©1973 Universal Pictures. All rights reserved

Catalog Number 16-001
Format Standard Play CAV
MPAA Rating
Running Time 110 minutes

Pressing Location DiscoVision Carson
Label Color Blue
Issued April 19, 1979
Side Frames Running Time
1 37,539 26min 04sec
2 30,011 20min 51sec
3 28,322 19min 40sec
4 32,327 22min 27sec
5 34,728 27min 48sec
162,927 113min 09sec
Dead Side Various
Video Transfer
Audio Transfer
Large Open-Top
Side-Open Sticker
Price History
Silver Catalog $15.95
November 1979 $24.95
May 1980 $24.95
August 1980 $24.95
October 1980 $24.95

Pressing Notes

When filmed in 1972, American Graffiti contained a mono soundtrack. However, sometime in 1975, George Lucas re-mixed the film to include stereo music and some rear channel sound effects. This is the version presented here on DiscoVision's first title in the "Comedy" catalog (the 16-xxx number sequence). The dialog is well controlled and steers nicely into the center channel on today's sophisticated Dolby Pro-Logic sound systems. However, it was never intended to be considered surround sound by any stretch. Throughout most of the film, the music takes on a heavy echo quality, which works great for creating the mood at the school dance on side 1 and the outdoor scenes at Mel's Diner. However, there are periods in the film where the audio is muted down, either in an attempt to subdue the soundtrack for other audio, or to try and create an atmosphere based on the scene. It works most of the time, but there are times when the process was simply done wrong. It's either a fault in the mix-down, or in the transfer.

The video transfer is very sharp. The colors are well behaved and since nearly the entire film takes place at night, the contrast is held in control. Some of the scenes are simply too dark however, loosing all detail. There is a problem on side 3 beginning at frame 8,675 and continuing until frame 13,580. This is the scene where Richard Dreyfuss is sitting on the car of a Phantom car club member and the other members confront him. Watch carefully and you'll see the red control simply fade on and off. When it's on, the image looks correct. When it fades out, everything is too blue. As soon as the scene is over, the problem disappears. It either the result of a bone-head colorist during the transfer from film or a faulty print. The Pan & Scan process really destroys most of the artistic composition of the film. George Lucas used the entire Panavision frame for this classic film and it really transfers badly in this edition. This transfer does reveal some interesting movie-making facts. There is a significant amount of "day for night" shooting on the film.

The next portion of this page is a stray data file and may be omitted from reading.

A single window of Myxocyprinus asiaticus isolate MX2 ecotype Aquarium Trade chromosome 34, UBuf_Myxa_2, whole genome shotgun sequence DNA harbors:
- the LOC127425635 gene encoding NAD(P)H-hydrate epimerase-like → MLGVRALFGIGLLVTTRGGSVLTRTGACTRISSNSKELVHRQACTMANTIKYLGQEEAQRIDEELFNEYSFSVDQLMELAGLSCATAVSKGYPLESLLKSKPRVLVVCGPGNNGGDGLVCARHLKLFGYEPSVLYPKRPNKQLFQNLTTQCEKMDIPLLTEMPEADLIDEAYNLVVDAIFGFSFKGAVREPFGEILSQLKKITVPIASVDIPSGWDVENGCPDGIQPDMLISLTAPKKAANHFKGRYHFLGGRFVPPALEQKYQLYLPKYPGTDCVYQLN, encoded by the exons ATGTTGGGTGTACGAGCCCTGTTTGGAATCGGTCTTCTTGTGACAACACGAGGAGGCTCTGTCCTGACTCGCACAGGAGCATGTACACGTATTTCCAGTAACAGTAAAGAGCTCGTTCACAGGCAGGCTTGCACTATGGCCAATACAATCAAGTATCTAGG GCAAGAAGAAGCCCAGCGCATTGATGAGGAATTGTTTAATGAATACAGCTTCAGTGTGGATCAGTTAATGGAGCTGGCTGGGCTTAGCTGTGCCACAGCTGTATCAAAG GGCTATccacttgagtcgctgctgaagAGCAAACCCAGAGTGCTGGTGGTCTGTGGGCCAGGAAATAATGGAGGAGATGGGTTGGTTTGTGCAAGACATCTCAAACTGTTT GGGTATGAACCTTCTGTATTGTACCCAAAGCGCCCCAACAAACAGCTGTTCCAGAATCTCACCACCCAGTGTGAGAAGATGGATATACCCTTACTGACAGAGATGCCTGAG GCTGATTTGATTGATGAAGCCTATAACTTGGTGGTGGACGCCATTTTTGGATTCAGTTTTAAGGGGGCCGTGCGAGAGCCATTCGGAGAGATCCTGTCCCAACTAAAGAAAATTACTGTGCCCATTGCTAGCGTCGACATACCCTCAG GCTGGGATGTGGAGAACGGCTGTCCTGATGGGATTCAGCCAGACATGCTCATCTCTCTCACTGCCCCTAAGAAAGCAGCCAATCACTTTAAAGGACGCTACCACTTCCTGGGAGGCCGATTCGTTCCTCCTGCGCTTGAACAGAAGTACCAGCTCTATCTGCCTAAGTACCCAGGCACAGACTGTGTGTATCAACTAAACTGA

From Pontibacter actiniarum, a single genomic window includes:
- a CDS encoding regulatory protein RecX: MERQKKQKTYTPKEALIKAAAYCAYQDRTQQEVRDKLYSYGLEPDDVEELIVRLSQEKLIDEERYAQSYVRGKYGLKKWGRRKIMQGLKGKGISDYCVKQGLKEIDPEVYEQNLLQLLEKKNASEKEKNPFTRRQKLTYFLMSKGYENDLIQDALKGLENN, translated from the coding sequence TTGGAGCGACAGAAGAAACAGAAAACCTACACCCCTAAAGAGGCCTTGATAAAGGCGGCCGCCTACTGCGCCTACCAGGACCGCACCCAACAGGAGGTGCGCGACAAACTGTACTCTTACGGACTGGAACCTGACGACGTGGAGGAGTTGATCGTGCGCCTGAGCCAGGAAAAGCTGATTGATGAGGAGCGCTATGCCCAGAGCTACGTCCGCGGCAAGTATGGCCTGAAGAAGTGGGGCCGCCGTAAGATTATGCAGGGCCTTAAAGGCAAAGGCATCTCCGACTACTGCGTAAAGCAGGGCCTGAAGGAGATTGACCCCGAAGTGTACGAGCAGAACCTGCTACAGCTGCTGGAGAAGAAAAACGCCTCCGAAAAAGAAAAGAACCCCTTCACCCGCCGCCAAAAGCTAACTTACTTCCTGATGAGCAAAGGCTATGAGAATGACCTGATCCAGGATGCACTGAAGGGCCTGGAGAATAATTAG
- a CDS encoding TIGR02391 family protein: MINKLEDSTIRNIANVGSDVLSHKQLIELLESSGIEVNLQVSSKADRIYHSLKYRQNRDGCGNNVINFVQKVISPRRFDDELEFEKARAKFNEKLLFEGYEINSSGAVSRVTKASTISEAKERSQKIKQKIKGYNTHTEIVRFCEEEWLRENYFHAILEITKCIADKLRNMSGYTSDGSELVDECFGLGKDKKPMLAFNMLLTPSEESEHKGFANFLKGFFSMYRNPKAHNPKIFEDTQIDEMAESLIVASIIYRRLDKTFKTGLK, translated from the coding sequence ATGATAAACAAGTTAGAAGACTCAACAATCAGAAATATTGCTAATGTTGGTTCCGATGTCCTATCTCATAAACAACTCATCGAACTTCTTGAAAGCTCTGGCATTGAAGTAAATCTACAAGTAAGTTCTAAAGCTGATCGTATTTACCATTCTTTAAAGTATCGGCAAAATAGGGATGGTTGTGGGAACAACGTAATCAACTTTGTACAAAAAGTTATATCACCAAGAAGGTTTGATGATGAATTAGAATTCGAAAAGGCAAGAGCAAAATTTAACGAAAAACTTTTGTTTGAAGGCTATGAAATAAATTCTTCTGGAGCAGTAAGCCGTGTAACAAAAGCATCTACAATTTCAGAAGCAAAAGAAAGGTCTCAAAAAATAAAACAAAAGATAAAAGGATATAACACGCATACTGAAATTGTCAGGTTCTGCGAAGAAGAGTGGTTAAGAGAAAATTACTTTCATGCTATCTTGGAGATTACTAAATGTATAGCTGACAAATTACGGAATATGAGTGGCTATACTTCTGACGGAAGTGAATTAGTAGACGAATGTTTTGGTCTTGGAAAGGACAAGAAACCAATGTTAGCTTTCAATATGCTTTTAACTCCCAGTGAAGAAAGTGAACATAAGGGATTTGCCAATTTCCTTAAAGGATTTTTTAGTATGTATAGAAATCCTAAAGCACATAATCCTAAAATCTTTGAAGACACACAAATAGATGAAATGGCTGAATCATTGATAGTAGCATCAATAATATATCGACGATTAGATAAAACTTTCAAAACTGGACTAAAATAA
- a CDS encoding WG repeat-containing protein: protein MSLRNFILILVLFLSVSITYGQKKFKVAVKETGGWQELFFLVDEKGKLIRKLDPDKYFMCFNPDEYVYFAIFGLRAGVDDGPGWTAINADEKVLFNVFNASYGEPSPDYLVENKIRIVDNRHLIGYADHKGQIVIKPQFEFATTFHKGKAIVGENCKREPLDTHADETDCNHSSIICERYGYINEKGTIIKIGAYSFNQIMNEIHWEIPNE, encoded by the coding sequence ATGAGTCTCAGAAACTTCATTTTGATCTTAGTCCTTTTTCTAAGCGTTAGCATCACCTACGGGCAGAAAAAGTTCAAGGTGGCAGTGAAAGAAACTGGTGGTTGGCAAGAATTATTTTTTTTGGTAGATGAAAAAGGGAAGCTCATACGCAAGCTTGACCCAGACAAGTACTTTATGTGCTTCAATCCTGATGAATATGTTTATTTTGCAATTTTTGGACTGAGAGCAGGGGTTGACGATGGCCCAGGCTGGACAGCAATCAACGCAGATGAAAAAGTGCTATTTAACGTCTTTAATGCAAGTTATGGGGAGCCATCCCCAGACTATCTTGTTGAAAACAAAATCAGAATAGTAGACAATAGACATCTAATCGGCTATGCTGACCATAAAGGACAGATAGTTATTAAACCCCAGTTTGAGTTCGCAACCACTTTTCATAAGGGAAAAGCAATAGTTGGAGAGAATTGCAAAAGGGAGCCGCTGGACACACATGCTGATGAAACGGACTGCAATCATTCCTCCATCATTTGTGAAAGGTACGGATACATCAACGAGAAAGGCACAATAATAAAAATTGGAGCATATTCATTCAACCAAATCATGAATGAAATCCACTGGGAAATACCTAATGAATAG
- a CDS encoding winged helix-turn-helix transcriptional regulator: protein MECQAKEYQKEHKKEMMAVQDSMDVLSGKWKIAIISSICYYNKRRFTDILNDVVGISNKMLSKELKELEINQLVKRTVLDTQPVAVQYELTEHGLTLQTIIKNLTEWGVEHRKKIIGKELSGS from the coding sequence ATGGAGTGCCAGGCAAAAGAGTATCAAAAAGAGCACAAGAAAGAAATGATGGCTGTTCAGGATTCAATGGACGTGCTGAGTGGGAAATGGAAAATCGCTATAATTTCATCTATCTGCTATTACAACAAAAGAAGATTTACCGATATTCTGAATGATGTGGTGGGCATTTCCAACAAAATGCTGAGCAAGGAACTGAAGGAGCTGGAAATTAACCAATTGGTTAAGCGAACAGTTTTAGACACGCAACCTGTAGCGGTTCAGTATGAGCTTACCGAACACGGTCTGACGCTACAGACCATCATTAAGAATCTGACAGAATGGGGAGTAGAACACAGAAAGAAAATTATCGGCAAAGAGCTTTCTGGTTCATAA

Initial shipments of American Graffiti had a "stereo" sticker on the shrink wrap in the lower right-hand corner. Later, this sticker was placed on the jacket itself. Other than the "after-printing" sticker, there is no mention of stereo anywhere on the jacket. The printed jacket version included the normal "stereo" artwork in the lower right corner on the front and either a red/white or yellow/black stereo band across bottom of the back.

The last appearance of the CAV version in a DiscoVision catalog was in October 1980.

Known Dead Sides

Release History

American Graffiti was released by MCA Home Video on a 2 sided CLV disc in 1984 (Catalog #: 16001). A THX® certified widescreen (2.35:1) edition was issued in July 1996 and a Signature Collection edition was issued in October 1998. As was the style with George Lucas films, he tinkered with the film, specifically the sky background behind the opening shot of Mel's Diner in the opening sequence for this final LaserDisc release.

MCA DiscoVision Home Page
Updated: September 5, 2022
Copyright ©2005 Blam Entertainment Group